Some of Springsteen's actions of late are really starting to wear on me. Bruce is likely my biggest musical hero and it's been the way he carries himself and manages his career that's always been all the more reason to admire him. I first heard his music when I was still in a crib, and his music has played an enormous role in the way I see this country, and the world.
He's always been very reluctant to license his songs for advertisements. He's been very selective in the licensing of his songs for films or television, usually opting to only work with directors/actors whom he respects. And he's stood up for causes in the face of very harsh audiences. (Recall the NYC Cops's reaction to "41 Shots".)
But things seem to have changed for Bruce in the past few years. First came the wildly overproduced Magic, then the move to play at the, gulp, Super Bowl. And now, in perhaps the most outrageous and contradictory move to date, Billboard is reporting that Springsteen will release a 12-track Greatest Hits album solely via Wal-Mart, in an effort to hype him up prior to the Super Bowl.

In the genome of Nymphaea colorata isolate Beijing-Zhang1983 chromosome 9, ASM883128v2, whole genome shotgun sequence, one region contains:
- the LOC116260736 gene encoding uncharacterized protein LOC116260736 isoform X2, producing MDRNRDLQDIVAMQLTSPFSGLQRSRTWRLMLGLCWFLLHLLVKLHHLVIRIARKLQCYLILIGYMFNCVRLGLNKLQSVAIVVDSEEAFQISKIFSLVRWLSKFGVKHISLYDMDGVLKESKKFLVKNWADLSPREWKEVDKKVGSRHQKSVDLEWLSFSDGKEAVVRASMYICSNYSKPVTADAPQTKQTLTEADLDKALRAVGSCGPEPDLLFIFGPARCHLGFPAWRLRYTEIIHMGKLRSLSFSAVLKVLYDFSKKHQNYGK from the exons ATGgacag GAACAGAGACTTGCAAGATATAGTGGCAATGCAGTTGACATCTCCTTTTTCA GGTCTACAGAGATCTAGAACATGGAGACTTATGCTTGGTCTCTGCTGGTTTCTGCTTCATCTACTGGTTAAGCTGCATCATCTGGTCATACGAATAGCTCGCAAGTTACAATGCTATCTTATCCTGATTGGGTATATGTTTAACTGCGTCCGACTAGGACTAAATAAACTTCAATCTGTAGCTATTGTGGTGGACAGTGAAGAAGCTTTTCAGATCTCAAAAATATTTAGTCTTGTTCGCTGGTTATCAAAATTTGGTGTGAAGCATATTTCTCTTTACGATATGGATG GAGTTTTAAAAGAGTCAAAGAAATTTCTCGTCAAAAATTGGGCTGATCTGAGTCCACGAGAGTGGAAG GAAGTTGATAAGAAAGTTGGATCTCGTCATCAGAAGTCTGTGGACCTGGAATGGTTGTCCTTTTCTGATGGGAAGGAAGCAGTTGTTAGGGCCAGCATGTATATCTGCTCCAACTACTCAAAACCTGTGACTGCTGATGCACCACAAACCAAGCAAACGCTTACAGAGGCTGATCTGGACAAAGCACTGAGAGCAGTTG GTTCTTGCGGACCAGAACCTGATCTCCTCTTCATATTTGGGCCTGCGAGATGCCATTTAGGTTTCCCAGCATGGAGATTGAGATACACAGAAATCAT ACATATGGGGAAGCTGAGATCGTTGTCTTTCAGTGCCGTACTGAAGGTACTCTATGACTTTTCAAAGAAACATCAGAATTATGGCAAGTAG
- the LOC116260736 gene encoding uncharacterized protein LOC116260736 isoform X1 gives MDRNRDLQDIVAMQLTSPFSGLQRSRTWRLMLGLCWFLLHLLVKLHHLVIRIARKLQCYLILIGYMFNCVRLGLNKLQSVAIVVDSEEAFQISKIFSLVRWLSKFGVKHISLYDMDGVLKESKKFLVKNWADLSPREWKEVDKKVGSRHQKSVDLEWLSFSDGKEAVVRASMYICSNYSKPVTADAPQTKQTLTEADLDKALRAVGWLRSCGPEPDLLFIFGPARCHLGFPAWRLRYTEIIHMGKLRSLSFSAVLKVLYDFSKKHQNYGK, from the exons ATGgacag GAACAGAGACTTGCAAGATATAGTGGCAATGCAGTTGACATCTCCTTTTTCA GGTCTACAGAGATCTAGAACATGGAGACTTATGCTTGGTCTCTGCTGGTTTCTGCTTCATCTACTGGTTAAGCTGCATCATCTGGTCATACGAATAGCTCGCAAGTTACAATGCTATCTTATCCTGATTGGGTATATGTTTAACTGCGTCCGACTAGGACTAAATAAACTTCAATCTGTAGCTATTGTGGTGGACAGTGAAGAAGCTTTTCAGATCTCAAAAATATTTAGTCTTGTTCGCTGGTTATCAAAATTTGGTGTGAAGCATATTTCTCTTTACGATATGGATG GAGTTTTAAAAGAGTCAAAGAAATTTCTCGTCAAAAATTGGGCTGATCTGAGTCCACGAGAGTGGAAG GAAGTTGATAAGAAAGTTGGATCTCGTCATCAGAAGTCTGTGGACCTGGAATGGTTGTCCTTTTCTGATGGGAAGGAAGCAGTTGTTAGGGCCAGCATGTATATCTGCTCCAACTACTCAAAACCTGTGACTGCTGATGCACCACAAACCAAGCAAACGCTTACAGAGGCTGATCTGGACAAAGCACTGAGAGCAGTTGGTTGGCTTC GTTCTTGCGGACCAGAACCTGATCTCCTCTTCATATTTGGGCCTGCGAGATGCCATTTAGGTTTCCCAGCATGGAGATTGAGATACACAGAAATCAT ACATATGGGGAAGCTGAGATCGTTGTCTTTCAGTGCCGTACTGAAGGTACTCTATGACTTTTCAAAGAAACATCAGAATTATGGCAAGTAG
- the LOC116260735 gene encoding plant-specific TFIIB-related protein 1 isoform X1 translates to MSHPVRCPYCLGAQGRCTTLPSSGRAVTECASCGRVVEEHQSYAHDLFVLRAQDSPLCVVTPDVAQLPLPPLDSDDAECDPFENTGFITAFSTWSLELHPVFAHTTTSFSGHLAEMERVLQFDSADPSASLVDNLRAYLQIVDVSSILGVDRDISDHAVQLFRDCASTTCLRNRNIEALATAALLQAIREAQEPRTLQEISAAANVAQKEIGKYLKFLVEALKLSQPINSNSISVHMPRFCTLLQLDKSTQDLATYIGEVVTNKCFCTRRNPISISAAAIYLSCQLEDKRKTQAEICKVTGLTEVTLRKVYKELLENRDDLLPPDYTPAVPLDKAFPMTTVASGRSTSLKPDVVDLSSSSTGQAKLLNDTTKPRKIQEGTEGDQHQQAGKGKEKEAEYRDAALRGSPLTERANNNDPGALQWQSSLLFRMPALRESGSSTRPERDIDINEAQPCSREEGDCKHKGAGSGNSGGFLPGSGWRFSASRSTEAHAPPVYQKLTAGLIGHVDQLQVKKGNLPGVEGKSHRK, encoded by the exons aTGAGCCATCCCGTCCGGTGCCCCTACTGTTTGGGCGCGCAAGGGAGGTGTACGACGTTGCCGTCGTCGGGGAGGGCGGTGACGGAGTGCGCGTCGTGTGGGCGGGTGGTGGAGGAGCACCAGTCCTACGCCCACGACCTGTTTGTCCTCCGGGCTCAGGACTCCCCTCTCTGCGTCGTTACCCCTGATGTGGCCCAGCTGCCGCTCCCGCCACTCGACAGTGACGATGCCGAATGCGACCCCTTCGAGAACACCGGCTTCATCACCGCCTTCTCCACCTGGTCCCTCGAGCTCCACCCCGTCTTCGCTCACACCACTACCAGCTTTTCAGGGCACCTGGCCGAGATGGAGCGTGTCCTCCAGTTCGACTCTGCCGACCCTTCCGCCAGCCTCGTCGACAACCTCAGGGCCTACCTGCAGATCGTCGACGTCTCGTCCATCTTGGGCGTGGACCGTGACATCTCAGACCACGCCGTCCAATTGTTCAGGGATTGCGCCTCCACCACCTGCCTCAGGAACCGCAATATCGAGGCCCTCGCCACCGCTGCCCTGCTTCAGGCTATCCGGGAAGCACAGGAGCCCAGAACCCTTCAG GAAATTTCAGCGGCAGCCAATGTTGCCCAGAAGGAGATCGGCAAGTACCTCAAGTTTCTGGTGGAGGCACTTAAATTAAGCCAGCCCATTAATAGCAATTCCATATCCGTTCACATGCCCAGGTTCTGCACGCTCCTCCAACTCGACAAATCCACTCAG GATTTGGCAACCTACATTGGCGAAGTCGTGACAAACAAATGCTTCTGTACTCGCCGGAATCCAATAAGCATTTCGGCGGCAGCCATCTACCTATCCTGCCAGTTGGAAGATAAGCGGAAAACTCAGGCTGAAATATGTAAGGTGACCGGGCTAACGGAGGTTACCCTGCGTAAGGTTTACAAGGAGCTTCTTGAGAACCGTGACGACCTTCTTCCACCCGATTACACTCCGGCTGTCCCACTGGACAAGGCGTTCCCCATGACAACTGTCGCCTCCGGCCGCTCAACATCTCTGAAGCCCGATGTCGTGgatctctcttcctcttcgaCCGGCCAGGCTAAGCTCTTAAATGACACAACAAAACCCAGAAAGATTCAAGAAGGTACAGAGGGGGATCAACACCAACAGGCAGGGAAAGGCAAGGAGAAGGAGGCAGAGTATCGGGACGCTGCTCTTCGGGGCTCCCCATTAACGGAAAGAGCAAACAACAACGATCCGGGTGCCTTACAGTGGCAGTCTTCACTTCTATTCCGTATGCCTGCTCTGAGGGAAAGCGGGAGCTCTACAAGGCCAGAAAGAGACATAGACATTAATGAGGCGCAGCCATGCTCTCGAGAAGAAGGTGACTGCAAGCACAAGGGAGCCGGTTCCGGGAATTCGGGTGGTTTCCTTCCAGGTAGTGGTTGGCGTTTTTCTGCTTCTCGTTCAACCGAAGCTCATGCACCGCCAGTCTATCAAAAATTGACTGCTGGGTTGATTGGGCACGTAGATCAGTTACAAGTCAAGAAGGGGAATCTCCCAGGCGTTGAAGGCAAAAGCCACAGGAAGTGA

This move is pathetic on countless fronts. For one, Bruce has already released two greatest hits packages, one aptly titled, well, Greatest Hits, and another titled The Essential Bruce Springsteen. And then, most importantly, it's Wal-Mart we're talking about here. Springsteen has made his career on the backs of working men and women, songs about unions and the lower-to-middle-class American dream. And he's now spitting in those people's faces by supporting a massive organization that vehemently opposes workers' rights and pays absolutely despicable wages to its employees.
This is one of few baffling and sad moves in the career of Bruce Springsteen. But these moves are beginning to add up. And it's not settling well.